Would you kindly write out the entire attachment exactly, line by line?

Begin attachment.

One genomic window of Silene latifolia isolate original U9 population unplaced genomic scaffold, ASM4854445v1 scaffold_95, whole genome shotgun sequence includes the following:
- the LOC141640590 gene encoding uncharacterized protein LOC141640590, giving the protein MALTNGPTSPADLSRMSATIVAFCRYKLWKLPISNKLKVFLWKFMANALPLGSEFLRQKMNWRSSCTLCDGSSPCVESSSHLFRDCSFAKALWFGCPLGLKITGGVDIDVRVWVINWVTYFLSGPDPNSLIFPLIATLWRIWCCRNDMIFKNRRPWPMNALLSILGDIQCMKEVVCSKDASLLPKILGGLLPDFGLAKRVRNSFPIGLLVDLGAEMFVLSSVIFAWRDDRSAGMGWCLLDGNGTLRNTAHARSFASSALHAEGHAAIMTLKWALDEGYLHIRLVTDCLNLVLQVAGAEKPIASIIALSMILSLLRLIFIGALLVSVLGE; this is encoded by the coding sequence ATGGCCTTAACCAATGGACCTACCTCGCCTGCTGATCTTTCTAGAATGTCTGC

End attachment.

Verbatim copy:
One genomic window of Silene latifolia isolate original U9 population unplaced genomic scaffold, ASM4854445v1 scaffold_95, whole genome shotgun sequence includes the following:
- the LOC141640590 gene encoding uncharacterized protein LOC141640590, giving the protein MALTNGPTSPADLSRMSATIVAFCRYKLWKLPISNKLKVFLWKFMANALPLGSEFLRQKMNWRSSCTLCDGSSPCVESSSHLFRDCSFAKALWFGCPLGLKITGGVDIDVRVWVINWVTYFLSGPDPNSLIFPLIATLWRIWCCRNDMIFKNRRPWPMNALLSILGDIQCMKEVVCSKDASLLPKILGGLLPDFGLAKRVRNSFPIGLLVDLGAEMFVLSSVIFAWRDDRSAGMGWCLLDGNGTLRNTAHARSFASSALHAEGHAAIMTLKWALDEGYLHIRLVTDCLNLVLQVAGAEKPIASIIALSMILSLLRLIFIGALLVSVLGE; this is encoded by the coding sequence ATGGCCTTAACCAATGGACCTACCTCGCCTGCTGATCTTTCTAGAATGTCTGC